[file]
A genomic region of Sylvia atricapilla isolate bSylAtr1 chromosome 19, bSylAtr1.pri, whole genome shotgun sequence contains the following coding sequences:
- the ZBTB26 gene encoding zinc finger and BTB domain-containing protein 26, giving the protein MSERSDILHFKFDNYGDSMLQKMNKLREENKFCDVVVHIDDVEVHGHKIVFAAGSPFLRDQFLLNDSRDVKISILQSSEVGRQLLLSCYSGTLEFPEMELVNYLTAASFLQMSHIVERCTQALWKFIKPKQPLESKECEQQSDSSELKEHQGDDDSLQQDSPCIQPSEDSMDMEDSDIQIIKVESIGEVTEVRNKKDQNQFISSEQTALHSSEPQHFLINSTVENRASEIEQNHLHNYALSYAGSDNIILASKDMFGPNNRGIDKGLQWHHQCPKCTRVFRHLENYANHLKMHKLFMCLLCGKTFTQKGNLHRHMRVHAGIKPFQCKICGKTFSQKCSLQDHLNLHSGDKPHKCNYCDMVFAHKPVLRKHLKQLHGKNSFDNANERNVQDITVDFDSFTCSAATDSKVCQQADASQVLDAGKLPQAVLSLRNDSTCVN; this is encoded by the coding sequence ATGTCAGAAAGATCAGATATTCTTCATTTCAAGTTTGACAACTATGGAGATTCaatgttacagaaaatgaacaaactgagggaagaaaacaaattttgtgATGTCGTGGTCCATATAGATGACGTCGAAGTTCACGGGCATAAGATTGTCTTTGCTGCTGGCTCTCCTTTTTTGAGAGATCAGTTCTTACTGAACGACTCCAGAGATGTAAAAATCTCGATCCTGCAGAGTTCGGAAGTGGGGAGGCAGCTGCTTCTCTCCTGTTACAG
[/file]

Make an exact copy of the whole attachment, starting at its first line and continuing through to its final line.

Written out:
A genomic region of Sylvia atricapilla isolate bSylAtr1 chromosome 19, bSylAtr1.pri, whole genome shotgun sequence contains the following coding sequences:
- the ZBTB26 gene encoding zinc finger and BTB domain-containing protein 26, giving the protein MSERSDILHFKFDNYGDSMLQKMNKLREENKFCDVVVHIDDVEVHGHKIVFAAGSPFLRDQFLLNDSRDVKISILQSSEVGRQLLLSCYSGTLEFPEMELVNYLTAASFLQMSHIVERCTQALWKFIKPKQPLESKECEQQSDSSELKEHQGDDDSLQQDSPCIQPSEDSMDMEDSDIQIIKVESIGEVTEVRNKKDQNQFISSEQTALHSSEPQHFLINSTVENRASEIEQNHLHNYALSYAGSDNIILASKDMFGPNNRGIDKGLQWHHQCPKCTRVFRHLENYANHLKMHKLFMCLLCGKTFTQKGNLHRHMRVHAGIKPFQCKICGKTFSQKCSLQDHLNLHSGDKPHKCNYCDMVFAHKPVLRKHLKQLHGKNSFDNANERNVQDITVDFDSFTCSAATDSKVCQQADASQVLDAGKLPQAVLSLRNDSTCVN; this is encoded by the coding sequence ATGTCAGAAAGATCAGATATTCTTCATTTCAAGTTTGACAACTATGGAGATTCaatgttacagaaaatgaacaaactgagggaagaaaacaaattttgtgATGTCGTGGTCCATATAGATGACGTCGAAGTTCACGGGCATAAGATTGTCTTTGCTGCTGGCTCTCCTTTTTTGAGAGATCAGTTCTTACTGAACGACTCCAGAGATGTAAAAATCTCGATCCTGCAGAGTTCGGAAGTGGGGAGGCAGCTGCTTCTCTCCTGTTACAG